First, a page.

I mean, I don't think it's fair to generalize everyone like that...America is such a melting pot of people that it's hard to have much an identity if you just say you are American. Plus even though some people do say that they or this or that without any connection to the county or culture, most people do have some connection. I'm the third generation of people in my family to live in America (grandparents immigrated) and we still eat the food, participate in holidays, and visit the country since it has lots of my family. I even speak a little bit of the language and am planning on learning more (and it's a HARD one to learn). It's the same for my other half too, even though I'm 4th generation on that side. You can't really assume that all of us are judgemental, hypocritical racists, can you?

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ADHORTATOR
Community Member
4 months ago

I can understand this...I am French, with german, italian and slav ancestors

Leo Domitrix
Community Member
4 months ago

Um... my mom's from another country/culture. I was raised with many of those values, the language, etc. Ergo, I identify with it. It's personal experssion for me.

Nia Loves Art
Community Member
4 months ago (edited)

When Americans say they are Irish or Italian or whatever, they don’t literally mean that is their nationality. They are just referring to their heritage/ancestry, and other Americans understand fully what they mean.

Meyer Weinstock
Community Member
4 months ago

Very astute!

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Jibek Mechler
Community Member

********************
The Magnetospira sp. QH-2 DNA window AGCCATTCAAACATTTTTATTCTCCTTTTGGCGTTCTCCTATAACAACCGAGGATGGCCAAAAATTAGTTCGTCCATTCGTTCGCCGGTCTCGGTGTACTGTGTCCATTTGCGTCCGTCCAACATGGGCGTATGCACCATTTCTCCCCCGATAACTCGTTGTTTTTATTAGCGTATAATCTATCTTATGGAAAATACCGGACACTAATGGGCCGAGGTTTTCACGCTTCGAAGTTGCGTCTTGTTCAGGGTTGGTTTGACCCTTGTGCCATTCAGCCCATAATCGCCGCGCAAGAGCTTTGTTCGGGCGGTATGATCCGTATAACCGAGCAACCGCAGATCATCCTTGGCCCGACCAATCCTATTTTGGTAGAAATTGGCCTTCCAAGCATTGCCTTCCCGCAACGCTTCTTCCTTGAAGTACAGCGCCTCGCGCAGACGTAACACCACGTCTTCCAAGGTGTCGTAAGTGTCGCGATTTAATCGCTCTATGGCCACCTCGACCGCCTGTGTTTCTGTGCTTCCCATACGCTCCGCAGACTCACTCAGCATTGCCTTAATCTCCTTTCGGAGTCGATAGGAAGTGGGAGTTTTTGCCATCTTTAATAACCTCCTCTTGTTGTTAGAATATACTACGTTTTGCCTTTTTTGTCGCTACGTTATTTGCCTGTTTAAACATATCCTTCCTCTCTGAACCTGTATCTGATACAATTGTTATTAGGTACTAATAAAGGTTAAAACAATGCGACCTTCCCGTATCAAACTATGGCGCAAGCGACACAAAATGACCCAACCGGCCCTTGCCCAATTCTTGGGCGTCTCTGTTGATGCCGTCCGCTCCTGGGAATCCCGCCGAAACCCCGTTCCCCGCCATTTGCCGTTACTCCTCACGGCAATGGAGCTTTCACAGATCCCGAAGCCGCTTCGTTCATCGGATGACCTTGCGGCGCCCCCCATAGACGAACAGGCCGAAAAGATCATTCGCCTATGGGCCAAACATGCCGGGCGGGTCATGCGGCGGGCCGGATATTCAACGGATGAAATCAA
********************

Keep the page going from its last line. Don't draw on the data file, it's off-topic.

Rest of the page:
4 months ago

It’s because ‘American’ isn’t an ethnicity. People are usually very proud of their multiple cultures, being both American and black/Chinese/Pennsylvania Dutch

Pseudo Puppy
Community Member
4 months ago

Jibek, as a "bitsa" (bits of this, bits of that) myself.... I love your mix!! <3

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Nomadus Aureus
Community Member
4 months ago

In my country where we have 20+ ethnic groups (and live our lives speaking and using our own language instead of the official one) we're doing the same. Its extremely frustrating tying to explain it to foreigners that just because the country has been named after the largest ethnic group, it doesn't mean everyone is it.

Troux
Community Member
4 months ago

I can imagine you struggle with that one! Some Americans think it's absurd that Europe and Asia each have several languages. Born simple and they want it to stay simple.

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Sandra Llewelyn
Community Member
4 months ago

I always find that odd, African-Americans, Irish-Americans etc., almost like being American isn't good enough.

Pseudo Puppy
Community Member
4 months ago (edited)

It's actually a defense mechanism AGAINST bigotry of days gone by. eg "Oh you're a dirty Italian?!!??".... "no... I'm Italian-AMERICAN. I / my family came from Italy, but I'm AMERICAN".